The rounded apse at the east end of the church is covered in fifteenth century tiles. The tiles were produced by master craftsmen in workshops and kilns set up on site between 1450 and 1500. The guide book notes that originally there would have been approximately 50,000 tiles decorating the priory. Only a fragment of them remain but, even so, Great Malvern’s collection can hardly be bettered by any other parish church. There are over one hundred different designs and each of them has a meaning.
One tile carries a coat of arms and five birds. These birds or martlets as they are known in heraldry represent Edward the Confessor. It is a reminder that the land upon which the priory was built was given by the king to his abbey in Westminster. Amongst the heraldic tiles the badges of the Duke of Buckingham, Mortimer, Beauchamp (Richard Beauchamp was the earl of Warwick at the time of the rebuilding), Despenser (Richard’s wife was Isabel Despenser), Clare, Talbot and Bracy can be spotted along with the royal arms and the fleur-de-lys reflecting Henry VI’s patronage. Tiles are dated to 1453 and 1456 – tiles being dated 36 H VI – meaning the thirty-sixth year of Henry VI’s reign i.e. 1456; the year after the First Battle of St Albans. 1453 was significant in that it was the year that Henry VI suffered his first break down setting in motion an escalating conflict between the House of York and that of Lancaster. These tiles can be found on the apse which is known as the “Benefactors Wall” – think of these tiles as the sponsors’ logos. The tiles are not in their original position. The Victorians removed them from the floors and placed them here during their renovation work. They also commissioned replicas by Minton which now adorn the chancel floor.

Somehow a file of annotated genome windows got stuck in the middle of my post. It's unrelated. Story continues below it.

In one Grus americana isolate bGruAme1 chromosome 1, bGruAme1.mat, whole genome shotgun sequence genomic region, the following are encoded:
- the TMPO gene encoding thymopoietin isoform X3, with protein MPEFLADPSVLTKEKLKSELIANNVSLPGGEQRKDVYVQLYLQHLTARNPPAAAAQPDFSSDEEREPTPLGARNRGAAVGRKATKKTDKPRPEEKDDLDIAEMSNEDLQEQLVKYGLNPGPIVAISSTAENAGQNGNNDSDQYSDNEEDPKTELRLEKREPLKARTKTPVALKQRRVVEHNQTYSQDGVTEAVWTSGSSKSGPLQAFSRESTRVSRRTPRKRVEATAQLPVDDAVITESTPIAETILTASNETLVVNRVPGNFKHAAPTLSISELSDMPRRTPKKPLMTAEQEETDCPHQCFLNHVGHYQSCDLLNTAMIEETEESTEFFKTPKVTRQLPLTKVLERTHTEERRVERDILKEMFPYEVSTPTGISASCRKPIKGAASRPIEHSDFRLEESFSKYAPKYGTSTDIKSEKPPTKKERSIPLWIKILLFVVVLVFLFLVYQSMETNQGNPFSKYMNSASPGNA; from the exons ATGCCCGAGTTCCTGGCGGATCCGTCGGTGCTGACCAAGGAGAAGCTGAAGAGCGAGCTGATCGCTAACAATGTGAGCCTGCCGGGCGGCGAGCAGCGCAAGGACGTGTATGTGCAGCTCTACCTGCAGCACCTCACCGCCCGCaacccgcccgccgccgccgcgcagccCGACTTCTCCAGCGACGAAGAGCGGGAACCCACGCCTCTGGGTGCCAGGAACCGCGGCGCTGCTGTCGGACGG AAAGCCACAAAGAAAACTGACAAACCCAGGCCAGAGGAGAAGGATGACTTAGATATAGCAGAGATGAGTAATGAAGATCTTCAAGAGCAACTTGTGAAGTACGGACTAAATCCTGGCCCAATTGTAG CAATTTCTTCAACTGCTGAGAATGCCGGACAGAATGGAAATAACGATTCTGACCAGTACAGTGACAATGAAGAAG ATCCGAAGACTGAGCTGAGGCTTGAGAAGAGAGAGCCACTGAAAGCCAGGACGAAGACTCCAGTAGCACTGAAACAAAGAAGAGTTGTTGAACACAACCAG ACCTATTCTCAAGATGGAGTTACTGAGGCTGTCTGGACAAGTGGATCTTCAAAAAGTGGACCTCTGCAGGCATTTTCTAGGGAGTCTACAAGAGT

As you might expect there are tiles that carry scriptural messages in symbolic form such as a fish, the instruments of the passion, Mary crowned represented by the letter M surmounted by a crown, pelicans which were the medieval symbol of self-sacrifice and also tiles with texts. The most striking of the latter is the so called ‘leper’s tile’ or ‘Job Tile’ which quotes from Job -“have pity on me my friends for the hand of God has struck me.”
There are even tiles that bear the name of the tiler – WHILLAR- who made that particular batch. There’s one with a Latin inscription which reads “Mentem sanctum, spontaneuni honorer Deo, et patrie liberacionem.” As well as honouring the Lord it is also, apparently, an early form of fire insurance as this was supposed to help prevent fire. Even more practically there is a tile (immediately above this paragraph) with a message from the monks which tells pilgrims to give their money now rather than making a bequest in their wills on account of the fact that once you’re dead you don’t know what will happen.
It is interesting to note that the monks or the tilers did a healthy business selling their wares to local churches and landowners in the vicinity or even further afield – there are Great Malvern tiles in St David’s in Pembrokeshire. And, of course, once their work was finished the tilers would take their wooden stamps and go in search of work elsewhere.
Double click on the image of the Benefactors’ Wall (not taken by me although the rest of the photographs in this post are mine) to open a new web page to view more images of the tiles and further information about the priory and its publications.